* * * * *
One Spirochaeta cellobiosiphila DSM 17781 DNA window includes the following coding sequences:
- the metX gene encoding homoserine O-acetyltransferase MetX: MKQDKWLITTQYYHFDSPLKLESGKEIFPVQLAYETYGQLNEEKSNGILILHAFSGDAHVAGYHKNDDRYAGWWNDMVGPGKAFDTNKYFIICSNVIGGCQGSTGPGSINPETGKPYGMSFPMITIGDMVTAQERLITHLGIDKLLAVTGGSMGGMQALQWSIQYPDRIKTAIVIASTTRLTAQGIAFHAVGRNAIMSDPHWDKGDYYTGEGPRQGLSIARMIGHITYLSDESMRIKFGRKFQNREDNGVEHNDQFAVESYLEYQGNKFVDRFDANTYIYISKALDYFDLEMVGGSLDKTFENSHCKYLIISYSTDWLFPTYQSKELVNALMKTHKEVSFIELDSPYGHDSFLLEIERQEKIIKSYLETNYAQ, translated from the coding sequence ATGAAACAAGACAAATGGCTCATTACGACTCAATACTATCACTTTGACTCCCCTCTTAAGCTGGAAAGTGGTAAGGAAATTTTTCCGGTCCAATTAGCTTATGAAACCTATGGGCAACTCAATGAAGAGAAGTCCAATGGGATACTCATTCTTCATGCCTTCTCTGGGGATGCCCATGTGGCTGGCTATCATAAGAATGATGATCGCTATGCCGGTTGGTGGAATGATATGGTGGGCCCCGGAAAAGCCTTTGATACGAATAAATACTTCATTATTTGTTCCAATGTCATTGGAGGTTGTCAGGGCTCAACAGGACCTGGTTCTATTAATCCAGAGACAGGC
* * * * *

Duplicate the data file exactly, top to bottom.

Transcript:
One Spirochaeta cellobiosiphila DSM 17781 DNA window includes the following coding sequences:
- the metX gene encoding homoserine O-acetyltransferase MetX: MKQDKWLITTQYYHFDSPLKLESGKEIFPVQLAYETYGQLNEEKSNGILILHAFSGDAHVAGYHKNDDRYAGWWNDMVGPGKAFDTNKYFIICSNVIGGCQGSTGPGSINPETGKPYGMSFPMITIGDMVTAQERLITHLGIDKLLAVTGGSMGGMQALQWSIQYPDRIKTAIVIASTTRLTAQGIAFHAVGRNAIMSDPHWDKGDYYTGEGPRQGLSIARMIGHITYLSDESMRIKFGRKFQNREDNGVEHNDQFAVESYLEYQGNKFVDRFDANTYIYISKALDYFDLEMVGGSLDKTFENSHCKYLIISYSTDWLFPTYQSKELVNALMKTHKEVSFIELDSPYGHDSFLLEIERQEKIIKSYLETNYAQ, translated from the coding sequence ATGAAACAAGACAAATGGCTCATTACGACTCAATACTATCACTTTGACTCCCCTCTTAAGCTGGAAAGTGGTAAGGAAATTTTTCCGGTCCAATTAGCTTATGAAACCTATGGGCAACTCAATGAAGAGAAGTCCAATGGGATACTCATTCTTCATGCCTTCTCTGGGGATGCCCATGTGGCTGGCTATCATAAGAATGATGATCGCTATGCCGGTTGGTGGAATGATATGGTGGGCCCCGGAAAAGCCTTTGATACGAATAAATACTTCATTATTTGTTCCAATGTCATTGGAGGTTGTCAGGGCTCAACAGGACCTGGTTCTATTAATCCAGAGACAGGC